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Why Employee Engagement Really Does Matter There are two big problems companies are facing today. One is profitability and the other is employee engagement (and productivity). These two things go hand in hand. When your employees are engaged, they are more motivated, productive and produce better work. This leads to better profitability over time. Employees Want Spontaneous Rewards 47% of employees want to receive rewards spontaneously. Everyone wants to be praised, but more than that they want to be recognized when they do something well. It’s very important that these rewards are spontaneous or happen right after the good deed for it to leave a lasting impact. 38% of employees want to receive rewards in exchange for good work. Who doesn’t? Remember that good work comes in all shapes and sizes and recognizing good work can go a long way in attitude, morale, and productivity. Rewarding in the Workplace vs. Rewarding at Home 52% of employees prefer to celebrate rewards with their families rather than their colleagues. Team parties or company celebrations and awards are wonderful. Next time you’re giving rewards to your employees at the office, supplement it with a gift selection they can take home. We’re all human and our loved ones motivate us more than anything. Sharing achievements and rewards at home makes a big difference to employees. How to Manage Employee Engagement for Effective Results Employee engag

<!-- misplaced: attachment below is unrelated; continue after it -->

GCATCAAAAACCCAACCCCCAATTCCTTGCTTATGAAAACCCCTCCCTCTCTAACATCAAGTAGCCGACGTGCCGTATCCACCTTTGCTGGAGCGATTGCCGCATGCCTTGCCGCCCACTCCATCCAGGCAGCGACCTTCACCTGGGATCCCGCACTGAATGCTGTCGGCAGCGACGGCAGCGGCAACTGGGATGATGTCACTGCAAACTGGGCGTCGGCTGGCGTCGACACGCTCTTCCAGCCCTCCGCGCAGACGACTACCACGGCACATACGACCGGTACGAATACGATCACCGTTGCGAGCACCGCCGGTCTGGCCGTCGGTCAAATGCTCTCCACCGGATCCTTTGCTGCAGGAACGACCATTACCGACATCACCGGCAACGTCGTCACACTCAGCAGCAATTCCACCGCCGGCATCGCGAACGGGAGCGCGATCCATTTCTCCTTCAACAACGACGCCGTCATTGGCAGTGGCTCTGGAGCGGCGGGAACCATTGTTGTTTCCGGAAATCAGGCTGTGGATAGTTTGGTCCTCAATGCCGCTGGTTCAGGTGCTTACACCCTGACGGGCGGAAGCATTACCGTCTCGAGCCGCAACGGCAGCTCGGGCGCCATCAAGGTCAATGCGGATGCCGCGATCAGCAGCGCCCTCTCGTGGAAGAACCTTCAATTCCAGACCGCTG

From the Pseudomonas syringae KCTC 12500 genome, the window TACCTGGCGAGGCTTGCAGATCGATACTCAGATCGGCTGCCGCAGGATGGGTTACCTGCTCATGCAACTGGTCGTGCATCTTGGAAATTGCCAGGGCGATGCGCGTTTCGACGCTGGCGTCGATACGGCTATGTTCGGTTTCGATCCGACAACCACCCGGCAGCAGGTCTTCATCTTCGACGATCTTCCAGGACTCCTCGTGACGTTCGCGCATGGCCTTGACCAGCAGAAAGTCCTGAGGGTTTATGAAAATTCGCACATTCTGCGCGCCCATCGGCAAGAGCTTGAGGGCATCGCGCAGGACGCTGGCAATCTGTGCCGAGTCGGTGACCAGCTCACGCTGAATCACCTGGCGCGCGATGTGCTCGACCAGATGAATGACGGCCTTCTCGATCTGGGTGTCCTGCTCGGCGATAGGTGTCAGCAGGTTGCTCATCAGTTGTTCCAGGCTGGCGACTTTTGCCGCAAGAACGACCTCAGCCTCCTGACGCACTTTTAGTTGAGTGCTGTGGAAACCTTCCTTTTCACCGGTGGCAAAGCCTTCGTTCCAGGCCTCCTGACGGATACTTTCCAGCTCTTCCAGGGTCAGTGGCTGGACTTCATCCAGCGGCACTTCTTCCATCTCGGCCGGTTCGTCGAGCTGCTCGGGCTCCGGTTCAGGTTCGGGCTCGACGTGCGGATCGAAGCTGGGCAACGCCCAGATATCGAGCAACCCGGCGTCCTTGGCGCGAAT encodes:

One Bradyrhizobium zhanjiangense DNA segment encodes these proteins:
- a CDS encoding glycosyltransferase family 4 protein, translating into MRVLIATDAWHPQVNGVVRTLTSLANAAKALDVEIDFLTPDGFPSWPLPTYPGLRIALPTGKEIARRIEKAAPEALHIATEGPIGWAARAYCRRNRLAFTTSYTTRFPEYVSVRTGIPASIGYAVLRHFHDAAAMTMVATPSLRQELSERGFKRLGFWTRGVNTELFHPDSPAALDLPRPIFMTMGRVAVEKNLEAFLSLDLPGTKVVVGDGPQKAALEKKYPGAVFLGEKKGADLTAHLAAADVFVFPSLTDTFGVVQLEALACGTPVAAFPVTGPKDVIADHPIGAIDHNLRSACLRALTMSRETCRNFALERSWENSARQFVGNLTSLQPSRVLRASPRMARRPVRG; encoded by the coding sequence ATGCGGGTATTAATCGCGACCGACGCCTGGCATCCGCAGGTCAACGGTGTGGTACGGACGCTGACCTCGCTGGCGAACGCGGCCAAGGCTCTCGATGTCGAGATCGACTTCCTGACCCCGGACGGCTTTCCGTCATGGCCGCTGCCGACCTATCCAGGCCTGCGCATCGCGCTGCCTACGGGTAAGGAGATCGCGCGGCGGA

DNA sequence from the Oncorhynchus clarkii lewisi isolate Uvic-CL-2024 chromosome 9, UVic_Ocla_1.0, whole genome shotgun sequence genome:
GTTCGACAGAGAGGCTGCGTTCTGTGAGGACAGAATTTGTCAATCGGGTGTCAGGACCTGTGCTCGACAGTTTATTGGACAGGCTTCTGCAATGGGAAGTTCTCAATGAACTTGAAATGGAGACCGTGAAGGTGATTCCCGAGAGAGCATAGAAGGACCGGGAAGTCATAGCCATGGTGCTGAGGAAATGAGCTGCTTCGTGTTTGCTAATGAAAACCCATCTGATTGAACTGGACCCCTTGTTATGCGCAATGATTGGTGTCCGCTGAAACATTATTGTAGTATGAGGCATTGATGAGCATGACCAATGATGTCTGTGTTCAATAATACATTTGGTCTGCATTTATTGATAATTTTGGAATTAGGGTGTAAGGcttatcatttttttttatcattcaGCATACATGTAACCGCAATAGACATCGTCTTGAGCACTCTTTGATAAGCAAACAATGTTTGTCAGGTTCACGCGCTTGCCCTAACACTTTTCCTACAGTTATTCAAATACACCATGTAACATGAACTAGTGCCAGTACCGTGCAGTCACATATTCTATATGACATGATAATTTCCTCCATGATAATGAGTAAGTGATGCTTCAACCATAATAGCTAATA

Workers often think of receiving feedback from the boss as a negative experience. And although supervisors are well aware of the benefits constructive feedback can have on employees, they are hesitant to offer it in the workplace due to their fear of how employees will respond. This is a shame because when management uses feedback correctly, it is a great tool to improve connections among staff members and to build trust throughout the entire company. HOW TO GIVE MEANINGFUL FEEDBACK WITHOUT ALIENATING TEAM MEMBERS Supervisors can improve their feedback and without hurting their working relationships with staff members by following a few guidelines. Show you care about the employee. No one respects a person who doesn't genuinely care about them. It is critical to approach the process of giving feedback as an opportunity for the worker to improve themselves and make their job easier and more effective. If possible, avoid giving the employee a score, and focus the feedback on identifying issues which need resolution. Know what you are talking about. Nothing puts off an employee more than a boss who doesn't understand the job the employee is currently doing. This means you need to know the real challenges the worker is facing day-to-day before you attempt to give advice how to do the job better. Discuss what the employee is already doing well. No one wants to only hear about what they are doing wrong. It is important to